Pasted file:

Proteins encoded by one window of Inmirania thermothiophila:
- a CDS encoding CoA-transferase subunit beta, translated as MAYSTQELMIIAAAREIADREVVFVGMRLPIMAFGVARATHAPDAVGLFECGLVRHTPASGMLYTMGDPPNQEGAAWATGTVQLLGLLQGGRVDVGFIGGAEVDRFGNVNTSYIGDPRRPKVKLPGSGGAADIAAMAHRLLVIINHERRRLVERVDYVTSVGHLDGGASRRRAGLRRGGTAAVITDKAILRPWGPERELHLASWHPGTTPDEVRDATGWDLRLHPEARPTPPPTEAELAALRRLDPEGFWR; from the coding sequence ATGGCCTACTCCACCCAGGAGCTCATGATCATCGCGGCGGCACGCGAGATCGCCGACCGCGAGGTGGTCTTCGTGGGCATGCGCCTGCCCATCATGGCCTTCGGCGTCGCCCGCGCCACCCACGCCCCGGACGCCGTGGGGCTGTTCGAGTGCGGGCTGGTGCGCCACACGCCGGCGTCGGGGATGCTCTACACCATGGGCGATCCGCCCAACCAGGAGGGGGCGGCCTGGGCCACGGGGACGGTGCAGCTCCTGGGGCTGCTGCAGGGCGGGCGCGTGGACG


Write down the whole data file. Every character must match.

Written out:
Proteins encoded by one window of Inmirania thermothiophila:
- a CDS encoding CoA-transferase subunit beta, translated as MAYSTQELMIIAAAREIADREVVFVGMRLPIMAFGVARATHAPDAVGLFECGLVRHTPASGMLYTMGDPPNQEGAAWATGTVQLLGLLQGGRVDVGFIGGAEVDRFGNVNTSYIGDPRRPKVKLPGSGGAADIAAMAHRLLVIINHERRRLVERVDYVTSVGHLDGGASRRRAGLRRGGTAAVITDKAILRPWGPERELHLASWHPGTTPDEVRDATGWDLRLHPEARPTPPPTEAELAALRRLDPEGFWR; from the coding sequence ATGGCCTACTCCACCCAGGAGCTCATGATCATCGCGGCGGCACGCGAGATCGCCGACCGCGAGGTGGTCTTCGTGGGCATGCGCCTGCCCATCATGGCCTTCGGCGTCGCCCGCGCCACCCACGCCCCGGACGCCGTGGGGCTGTTCGAGTGCGGGCTGGTGCGCCACACGCCGGCGTCGGGGATGCTCTACACCATGGGCGATCCGCCCAACCAGGAGGGGGCGGCCTGGGCCACGGGGACGGTGCAGCTCCTGGGGCTGCTGCAGGGCGGGCGCGTGGACG